As someone who watches the Costa Mesa City Council meetings regularly, I often look for those moments where a good idea takes root, follows a natural course of development and hopefully grows to fruition. On Tuesday, much to my delight, I caught a glimpse of sensible decision-making.
Twice, in fact.
Kudos, to the council.
First, in a rare instance of accord, the council voted unanimously to discontinue studying the privatization of the TeWinkle Park Athletic Complex. There has been no demonstrated demand and no community support for this project, which has flown under the radar for over a year.
It was refreshing to see common sense prevail on the dais.
Led by Mayor Pro Tem Righeimer, the discussion centered on what he perceived as the project's potential fatal flaws — the school district's policy prohibiting alcohol sales near schools and accommodating additional parking.
Because it was unlikely these issues could be resolved, he expressed reluctance to spend any more money on additional site studies. The rest of his council union fell in line quickly, with Councilman Gary Monahan, the original driver of the project, concluding that the process was "an incredible learning experience."
Second, the council considered proceeding with another proposal, this one to outsource the city's park landscaping and maintenance services. Righeimer hailed the process to select the landscaping and maintenance vendor as exactly how this should be done, "a perfect example of a contract."
And he's right.
Staff assessed the city's needs and current provision of services, developed a request for proposals (RFP), solicited and evaluated bids, conducted due diligence about the prospective vendors and issued a recommendation to council. And in keeping with the straightforward process, the council questioned staff, offered comments and made its determination to select a contractor.
Both of these decisions, on their face, appeared to be well reasoned, thoughtful and intended to benefit the community as a whole. And in most cities, this is how the decision-making process goes — efficiently and reasonably, with little, if any, drama or fanfare.
But, as we know, Costa Mesa is not like most California cities. Without the community's assent, we have been thrust into the national spotlight as the battleground for pension reform, the petri dish for questionable experiments in governance, and as a community polarized by ideologically driven politicians.
Unfortunately, this is not an image that serves us well.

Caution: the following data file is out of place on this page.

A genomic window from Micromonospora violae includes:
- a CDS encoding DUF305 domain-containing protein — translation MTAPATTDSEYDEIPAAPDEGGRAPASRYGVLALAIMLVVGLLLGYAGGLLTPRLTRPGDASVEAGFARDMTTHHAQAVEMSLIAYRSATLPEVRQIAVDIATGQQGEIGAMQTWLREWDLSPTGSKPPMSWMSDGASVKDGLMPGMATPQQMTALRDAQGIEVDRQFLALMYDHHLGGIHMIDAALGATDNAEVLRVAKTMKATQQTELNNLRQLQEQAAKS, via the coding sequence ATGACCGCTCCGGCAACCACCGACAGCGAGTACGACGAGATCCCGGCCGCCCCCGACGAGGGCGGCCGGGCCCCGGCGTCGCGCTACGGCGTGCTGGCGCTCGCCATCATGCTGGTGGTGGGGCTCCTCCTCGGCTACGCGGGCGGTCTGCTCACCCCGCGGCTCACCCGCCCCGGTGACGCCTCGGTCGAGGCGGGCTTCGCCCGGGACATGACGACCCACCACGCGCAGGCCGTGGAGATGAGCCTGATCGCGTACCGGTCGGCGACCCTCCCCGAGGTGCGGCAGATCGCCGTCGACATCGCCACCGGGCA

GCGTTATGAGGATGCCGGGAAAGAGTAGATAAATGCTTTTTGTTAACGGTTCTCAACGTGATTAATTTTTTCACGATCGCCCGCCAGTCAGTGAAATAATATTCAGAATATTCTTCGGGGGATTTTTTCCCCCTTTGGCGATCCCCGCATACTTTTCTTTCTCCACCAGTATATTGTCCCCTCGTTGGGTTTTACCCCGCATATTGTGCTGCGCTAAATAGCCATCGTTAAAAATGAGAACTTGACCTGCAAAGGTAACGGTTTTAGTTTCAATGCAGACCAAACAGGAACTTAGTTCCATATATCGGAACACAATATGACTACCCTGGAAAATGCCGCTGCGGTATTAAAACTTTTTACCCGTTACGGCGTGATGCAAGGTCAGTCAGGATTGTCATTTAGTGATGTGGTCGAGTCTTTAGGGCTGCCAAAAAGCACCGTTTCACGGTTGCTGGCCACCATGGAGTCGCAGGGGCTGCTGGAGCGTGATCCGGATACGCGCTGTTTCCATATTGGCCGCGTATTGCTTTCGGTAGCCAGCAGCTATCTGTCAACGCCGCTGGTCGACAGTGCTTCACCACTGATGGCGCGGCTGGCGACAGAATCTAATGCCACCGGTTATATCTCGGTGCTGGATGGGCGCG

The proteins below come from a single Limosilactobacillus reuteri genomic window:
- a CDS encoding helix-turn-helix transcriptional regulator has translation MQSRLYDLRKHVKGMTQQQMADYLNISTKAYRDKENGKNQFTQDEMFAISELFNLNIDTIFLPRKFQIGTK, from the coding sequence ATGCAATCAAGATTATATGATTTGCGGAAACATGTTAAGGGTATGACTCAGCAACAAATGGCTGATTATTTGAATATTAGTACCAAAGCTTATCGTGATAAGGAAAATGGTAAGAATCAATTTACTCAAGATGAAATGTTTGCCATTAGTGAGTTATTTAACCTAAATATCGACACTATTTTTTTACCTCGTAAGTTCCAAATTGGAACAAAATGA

And that is precisely the problem with the council's aforementioned decisions. We cannot divorce what appears to be a "good" final decision from its larger context.
For example, in the TeWinkle Park privatization proposal, the city (at Monahan's direction) expended a significant amount of time, money and resources before addressing even the most basic questions about property ownership, school district policies and community need.
Had this been a truly collaborative effort, the council union would have conducted its due diligence and reached out first to the school district and the federal government (the property grantor) to understand their concerns and constraints. Then, the city would have realized early that the proposal was really a first-inning strikeout.
Similarly, the park landscape and maintenance contract is inextricably linked to the city's two most important issues: the lawsuit over the council union's poorly executed outsourcing plan and their proposed charter scheme. This contract would have likely been executed today had the council union taken the time to follow its policies and procedures more than a year ago.
But now, according to Righeimer, the only way we can realize the savings from outsourcing these particular services soon is if the charter passes.
In other words, the only way to implement this "good" decision is for the community to make a bad one. I, for one, do not want to be held hostage by this option.
While the council union's recent decisions may seem like reasonable ones in isolation, they are tied to a political backdrop cultivated at a great cost to our community. We continue to pay — in exorbitant legal fees, community division and a tarnished reputation — for their hasty and wasteful choices.
As we saw Tuesday night, the council union is certainly capable of making good decisions. But it seems like they are compelled to make a series of poor ones before reluctantly taking the right course of action, often as a last resort. There's no shame in making a good decision — and doing the right thing — early.
At some point we have to recognize that, ultimately, process and context matter.
JEFFREY HARLAN is an urban planner who lives on the Eastside of Costa Mesa.